Political Notes: Numbers may not add up for EmmerST. PAUL — Tom Emmer’s legal team is looking for every way to find votes for him in the Minnesota governor’s race, but the main argument presented so far does not add up, a law professor and legal expert says.
By: Don Davis, Worthington Daily Globe
ST. PAUL — Tom Emmer’s legal team is looking for every way to find votes for him in the Minnesota governor’s race, but the main argument presented so far does not add up, a law professor and legal expert says.
David Schultz of Hamline University said that the Emmer strategy to randomly remove ballots because more people voted than signed in on election day would require 87,700 ballots to be removed to help the Republican’s campaign — and removing ballots would be unconstitutional.
Schultz went through a lengthy mathematical computation leading to his conclusion, but in the end it was another argument that may carry more weight.
The state Supreme Court and State Canvassing Board rejected Emmer’s request that elections officials to follow a state law that requires precinct election judges to count the number of voter signatures at the end of election day and compare it to the number of votes cast. If more votes were cast than there were voters, state law requires ballots to be randomly removed from the count until the vote and voter numbers are equal.
Schultz says that violates the U.S. Constitution.
“If voting is a fundamental right protected by the 1st and 14th amendments (and that is true), subjecting voters to random denial of having their ballot counted because of election official counting errors or mis- or maladministration is clearly a denial of a right to vote,” Schultz wrote in his blog. “I think the current state law is unconstitutional.”
Emmer’s attorney, former Chief Justice Eric Magnuson, was asked in Tuesday’s State Canvassing Board meeting if Emmer could overcome Democrat Mark Dayton’s 8,770-vote lead. Magnuson did not directly answer it.
Since the practice is not to count actual signatures, Magnuson said that voter numbers may be inaccurate. “To do it by an approximate method is wrong.”
Some observers say that part of Emmer’s legal strategy is laying the groundwork for an eventual court case challenging the election. Saying that election officials broke state law is one such move.
Gov. Tim Pawlenty’s Cabinet may be full of rookie commissioners when he leaves office Jan. 3, or whenever a governor’s race recount lets him move on.
Two of the latest departures are Ward Einess of the Revenue Department and Dan McElroy of the Department of Employment and Economic Development. Earlier, Tom Hanson of Minnesota Management and Budget said he would leave before Pawlenty’s term is finished.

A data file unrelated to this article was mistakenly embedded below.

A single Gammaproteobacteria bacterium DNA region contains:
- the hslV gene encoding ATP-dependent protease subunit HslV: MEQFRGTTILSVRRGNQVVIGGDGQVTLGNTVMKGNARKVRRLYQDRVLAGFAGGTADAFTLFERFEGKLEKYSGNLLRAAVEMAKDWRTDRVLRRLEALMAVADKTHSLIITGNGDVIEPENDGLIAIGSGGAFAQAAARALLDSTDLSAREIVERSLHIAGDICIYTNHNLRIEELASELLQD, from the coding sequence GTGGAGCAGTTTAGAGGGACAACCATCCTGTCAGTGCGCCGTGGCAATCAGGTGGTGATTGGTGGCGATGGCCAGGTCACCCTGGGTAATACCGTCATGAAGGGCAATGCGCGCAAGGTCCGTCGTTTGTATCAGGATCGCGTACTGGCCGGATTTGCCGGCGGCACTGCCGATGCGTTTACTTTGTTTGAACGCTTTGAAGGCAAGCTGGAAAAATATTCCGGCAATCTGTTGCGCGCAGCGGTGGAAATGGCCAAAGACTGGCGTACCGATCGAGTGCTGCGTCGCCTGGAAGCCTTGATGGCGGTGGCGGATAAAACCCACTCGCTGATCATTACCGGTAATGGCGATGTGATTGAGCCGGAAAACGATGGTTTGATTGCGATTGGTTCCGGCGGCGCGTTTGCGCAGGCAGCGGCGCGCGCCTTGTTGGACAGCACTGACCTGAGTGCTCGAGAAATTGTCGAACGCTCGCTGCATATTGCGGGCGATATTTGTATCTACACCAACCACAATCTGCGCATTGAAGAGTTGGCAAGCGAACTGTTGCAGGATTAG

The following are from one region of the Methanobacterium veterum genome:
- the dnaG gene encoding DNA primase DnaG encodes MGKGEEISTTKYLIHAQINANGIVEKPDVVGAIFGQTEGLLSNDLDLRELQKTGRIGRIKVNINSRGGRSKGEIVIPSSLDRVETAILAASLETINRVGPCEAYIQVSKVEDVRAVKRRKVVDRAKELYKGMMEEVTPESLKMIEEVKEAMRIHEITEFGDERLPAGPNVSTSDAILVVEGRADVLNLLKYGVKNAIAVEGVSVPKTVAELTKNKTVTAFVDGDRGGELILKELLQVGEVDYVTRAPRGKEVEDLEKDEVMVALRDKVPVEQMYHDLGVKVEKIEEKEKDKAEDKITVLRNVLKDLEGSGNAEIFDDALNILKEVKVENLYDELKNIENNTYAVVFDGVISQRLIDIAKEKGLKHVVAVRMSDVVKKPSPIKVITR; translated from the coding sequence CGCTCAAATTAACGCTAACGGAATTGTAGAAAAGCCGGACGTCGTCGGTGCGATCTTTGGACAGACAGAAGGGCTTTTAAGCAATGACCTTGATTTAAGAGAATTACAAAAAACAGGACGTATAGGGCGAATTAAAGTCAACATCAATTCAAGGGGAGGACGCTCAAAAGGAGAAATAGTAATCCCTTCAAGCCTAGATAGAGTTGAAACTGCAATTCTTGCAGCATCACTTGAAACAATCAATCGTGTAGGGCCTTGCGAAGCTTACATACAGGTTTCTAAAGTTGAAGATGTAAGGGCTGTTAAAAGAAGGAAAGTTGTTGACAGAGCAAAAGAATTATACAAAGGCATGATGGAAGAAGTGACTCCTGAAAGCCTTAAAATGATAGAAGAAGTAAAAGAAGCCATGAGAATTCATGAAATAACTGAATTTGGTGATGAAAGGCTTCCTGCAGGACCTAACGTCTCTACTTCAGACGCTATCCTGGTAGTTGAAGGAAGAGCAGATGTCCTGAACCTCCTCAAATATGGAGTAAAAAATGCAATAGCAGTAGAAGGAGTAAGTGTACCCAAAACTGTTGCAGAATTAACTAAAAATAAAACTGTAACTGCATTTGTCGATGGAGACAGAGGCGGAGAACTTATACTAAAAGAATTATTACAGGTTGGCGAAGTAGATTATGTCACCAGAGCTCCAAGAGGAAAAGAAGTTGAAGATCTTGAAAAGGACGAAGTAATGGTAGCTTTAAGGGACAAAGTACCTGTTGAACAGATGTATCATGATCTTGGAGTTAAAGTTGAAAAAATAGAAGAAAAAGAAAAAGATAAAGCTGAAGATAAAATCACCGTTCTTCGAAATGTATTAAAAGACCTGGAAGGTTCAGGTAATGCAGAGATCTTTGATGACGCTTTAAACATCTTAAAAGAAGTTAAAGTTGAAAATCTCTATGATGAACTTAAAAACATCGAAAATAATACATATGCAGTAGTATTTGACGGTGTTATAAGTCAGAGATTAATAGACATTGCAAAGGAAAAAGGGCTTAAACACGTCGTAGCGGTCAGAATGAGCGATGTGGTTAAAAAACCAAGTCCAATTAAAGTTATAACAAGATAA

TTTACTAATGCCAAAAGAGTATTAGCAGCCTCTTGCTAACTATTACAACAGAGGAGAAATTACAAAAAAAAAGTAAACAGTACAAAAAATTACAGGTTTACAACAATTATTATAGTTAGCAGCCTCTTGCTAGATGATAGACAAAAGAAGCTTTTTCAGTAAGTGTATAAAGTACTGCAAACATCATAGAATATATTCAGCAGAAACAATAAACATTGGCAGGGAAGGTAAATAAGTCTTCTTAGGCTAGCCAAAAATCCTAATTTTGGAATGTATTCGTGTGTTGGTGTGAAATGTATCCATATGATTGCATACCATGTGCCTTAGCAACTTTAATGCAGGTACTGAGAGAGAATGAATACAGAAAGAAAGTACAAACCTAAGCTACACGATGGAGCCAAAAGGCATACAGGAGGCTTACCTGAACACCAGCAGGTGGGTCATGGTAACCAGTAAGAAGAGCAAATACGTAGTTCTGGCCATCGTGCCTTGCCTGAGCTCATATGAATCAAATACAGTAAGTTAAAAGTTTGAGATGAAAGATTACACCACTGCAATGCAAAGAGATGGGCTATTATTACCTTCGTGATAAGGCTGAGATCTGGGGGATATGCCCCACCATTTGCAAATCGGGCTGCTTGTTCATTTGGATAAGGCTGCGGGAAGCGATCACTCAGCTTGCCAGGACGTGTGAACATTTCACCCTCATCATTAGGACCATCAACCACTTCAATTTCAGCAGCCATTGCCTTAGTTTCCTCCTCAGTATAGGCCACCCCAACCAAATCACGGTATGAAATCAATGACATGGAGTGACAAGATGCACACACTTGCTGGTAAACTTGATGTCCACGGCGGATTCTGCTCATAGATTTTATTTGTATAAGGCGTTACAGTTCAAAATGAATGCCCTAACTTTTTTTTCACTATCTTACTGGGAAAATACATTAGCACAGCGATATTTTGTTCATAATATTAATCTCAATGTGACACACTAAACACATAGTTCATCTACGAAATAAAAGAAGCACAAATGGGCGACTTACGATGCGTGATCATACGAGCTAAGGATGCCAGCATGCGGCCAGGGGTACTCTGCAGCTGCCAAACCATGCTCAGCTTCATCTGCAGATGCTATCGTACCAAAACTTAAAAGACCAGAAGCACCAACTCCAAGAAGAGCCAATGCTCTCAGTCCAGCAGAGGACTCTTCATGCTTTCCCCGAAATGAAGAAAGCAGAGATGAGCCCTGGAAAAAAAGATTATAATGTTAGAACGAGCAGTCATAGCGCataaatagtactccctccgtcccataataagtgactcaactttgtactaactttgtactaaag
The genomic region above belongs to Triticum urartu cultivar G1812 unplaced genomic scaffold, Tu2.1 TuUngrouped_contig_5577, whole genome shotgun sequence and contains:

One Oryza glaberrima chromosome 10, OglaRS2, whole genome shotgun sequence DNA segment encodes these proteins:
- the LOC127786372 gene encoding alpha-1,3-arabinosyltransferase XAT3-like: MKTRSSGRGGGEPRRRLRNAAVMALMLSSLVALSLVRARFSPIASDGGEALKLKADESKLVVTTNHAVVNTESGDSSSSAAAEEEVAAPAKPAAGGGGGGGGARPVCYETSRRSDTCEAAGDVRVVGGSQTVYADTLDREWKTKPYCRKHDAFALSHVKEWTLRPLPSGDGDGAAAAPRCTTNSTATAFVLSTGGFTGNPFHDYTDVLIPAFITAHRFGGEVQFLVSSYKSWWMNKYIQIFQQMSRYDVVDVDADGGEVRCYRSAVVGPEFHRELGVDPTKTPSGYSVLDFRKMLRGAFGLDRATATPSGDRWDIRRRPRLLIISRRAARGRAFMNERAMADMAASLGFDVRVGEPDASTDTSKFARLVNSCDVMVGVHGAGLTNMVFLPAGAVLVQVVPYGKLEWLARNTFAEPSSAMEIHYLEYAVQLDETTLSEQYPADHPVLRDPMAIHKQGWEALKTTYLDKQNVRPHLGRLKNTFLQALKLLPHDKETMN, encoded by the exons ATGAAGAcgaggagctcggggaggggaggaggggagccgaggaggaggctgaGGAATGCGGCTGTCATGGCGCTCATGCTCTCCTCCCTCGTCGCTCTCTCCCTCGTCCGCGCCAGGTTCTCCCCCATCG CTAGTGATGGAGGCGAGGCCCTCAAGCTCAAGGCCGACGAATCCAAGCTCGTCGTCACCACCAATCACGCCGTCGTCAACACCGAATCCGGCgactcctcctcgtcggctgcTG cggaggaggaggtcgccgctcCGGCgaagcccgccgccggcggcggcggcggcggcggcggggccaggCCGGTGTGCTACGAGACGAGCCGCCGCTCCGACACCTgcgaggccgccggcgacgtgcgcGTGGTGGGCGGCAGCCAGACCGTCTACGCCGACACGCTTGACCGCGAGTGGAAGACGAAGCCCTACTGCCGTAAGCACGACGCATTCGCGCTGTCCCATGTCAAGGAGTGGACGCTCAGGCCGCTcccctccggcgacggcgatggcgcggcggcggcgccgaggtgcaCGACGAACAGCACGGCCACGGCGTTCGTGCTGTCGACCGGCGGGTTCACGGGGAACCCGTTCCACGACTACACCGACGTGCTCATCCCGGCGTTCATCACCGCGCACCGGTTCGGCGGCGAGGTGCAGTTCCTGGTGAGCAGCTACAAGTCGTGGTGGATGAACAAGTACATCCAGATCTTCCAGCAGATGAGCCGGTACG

Also, Steve Sviggum of the Labor and Industry Department, a former House speaker, is taking over Hanson’s old job for the next month or so, leaving his deputy commissioner in charge at labor and industry.
“I try to be a good team player,” Sviggum told the Red Wing Republican-Eagle. “It seemed like the right thing to do for the team.”
A few weeks ago, Sviggum said that he would consider taking a job in Pawlenty’s expected presidential campaign, or he might consider running for another office.
The margin between governor candidates Mark Dayton and Tom Emmer has been a moving target, and will remain so.
At one point the day after the election, Dayton led by 8,856 votes. Going into the recount on Monday, he leads by 8,770.
The past changes are attributed to local election officials reviewing their returns and sending adjustments to the secretary of state’s office.
Vote changes will continue during the recount.
While the secretary of state’s office likely will set the clock back to zero, reporting each night what was counted that day, news organizations probably will adjust the pre-recount numbers to reflect changes made by the recount. Reporters feel the latter presents a more accurate indication of where the vote is.
In their effort to find Tom Emmer votes in the Minnesota governor’s race, the Republican’s attorneys asked the State Canvassing Board to change some rules.
That would require more work and more money, Secretary of State Mark Ritchie said.
“Sometimes following the law is inconvenient and expensive,” replied Emmer attorney Eric Magnuson.
Davis works for Forum Communications Co., which owns the Daily Globe.